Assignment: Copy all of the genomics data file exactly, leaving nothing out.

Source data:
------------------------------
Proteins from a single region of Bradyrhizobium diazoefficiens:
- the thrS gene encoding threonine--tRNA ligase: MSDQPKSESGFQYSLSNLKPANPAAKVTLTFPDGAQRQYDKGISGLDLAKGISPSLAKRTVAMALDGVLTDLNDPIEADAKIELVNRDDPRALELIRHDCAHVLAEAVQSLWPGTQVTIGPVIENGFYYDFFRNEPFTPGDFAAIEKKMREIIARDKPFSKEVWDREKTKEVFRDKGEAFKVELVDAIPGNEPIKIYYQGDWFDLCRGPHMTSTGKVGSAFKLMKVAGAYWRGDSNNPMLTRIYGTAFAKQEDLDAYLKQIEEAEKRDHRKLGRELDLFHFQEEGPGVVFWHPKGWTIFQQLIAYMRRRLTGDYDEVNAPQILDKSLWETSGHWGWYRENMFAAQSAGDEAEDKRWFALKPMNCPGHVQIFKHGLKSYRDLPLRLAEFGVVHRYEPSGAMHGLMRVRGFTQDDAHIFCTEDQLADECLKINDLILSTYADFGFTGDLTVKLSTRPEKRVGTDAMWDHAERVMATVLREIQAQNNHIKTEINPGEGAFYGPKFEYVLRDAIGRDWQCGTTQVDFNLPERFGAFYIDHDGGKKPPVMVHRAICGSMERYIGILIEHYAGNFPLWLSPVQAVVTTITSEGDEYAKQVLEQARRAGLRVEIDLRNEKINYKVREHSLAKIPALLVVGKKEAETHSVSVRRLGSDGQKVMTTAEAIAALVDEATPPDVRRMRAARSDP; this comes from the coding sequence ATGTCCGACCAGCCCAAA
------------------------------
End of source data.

Proteins from a single region of Bradyrhizobium diazoefficiens:
- the thrS gene encoding threonine--tRNA ligase: MSDQPKSESGFQYSLSNLKPANPAAKVTLTFPDGAQRQYDKGISGLDLAKGISPSLAKRTVAMALDGVLTDLNDPIEADAKIELVNRDDPRALELIRHDCAHVLAEAVQSLWPGTQVTIGPVIENGFYYDFFRNEPFTPGDFAAIEKKMREIIARDKPFSKEVWDREKTKEVFRDKGEAFKVELVDAIPGNEPIKIYYQGDWFDLCRGPHMTSTGKVGSAFKLMKVAGAYWRGDSNNPMLTRIYGTAFAKQEDLDAYLKQIEEAEKRDHRKLGRELDLFHFQEEGPGVVFWHPKGWTIFQQLIAYMRRRLTGDYDEVNAPQILDKSLWETSGHWGWYRENMFAAQSAGDEAEDKRWFALKPMNCPGHVQIFKHGLKSYRDLPLRLAEFGVVHRYEPSGAMHGLMRVRGFTQDDAHIFCTEDQLADECLKINDLILSTYADFGFTGDLTVKLSTRPEKRVGTDAMWDHAERVMATVLREIQAQNNHIKTEINPGEGAFYGPKFEYVLRDAIGRDWQCGTTQVDFNLPERFGAFYIDHDGGKKPPVMVHRAICGSMERYIGILIEHYAGNFPLWLSPVQAVVTTITSEGDEYAKQVLEQARRAGLRVEIDLRNEKINYKVREHSLAKIPALLVVGKKEAETHSVSVRRLGSDGQKVMTTAEAIAALVDEATPPDVRRMRAARSDP; this comes from the coding sequence ATGTCCGACCAGCCCAAA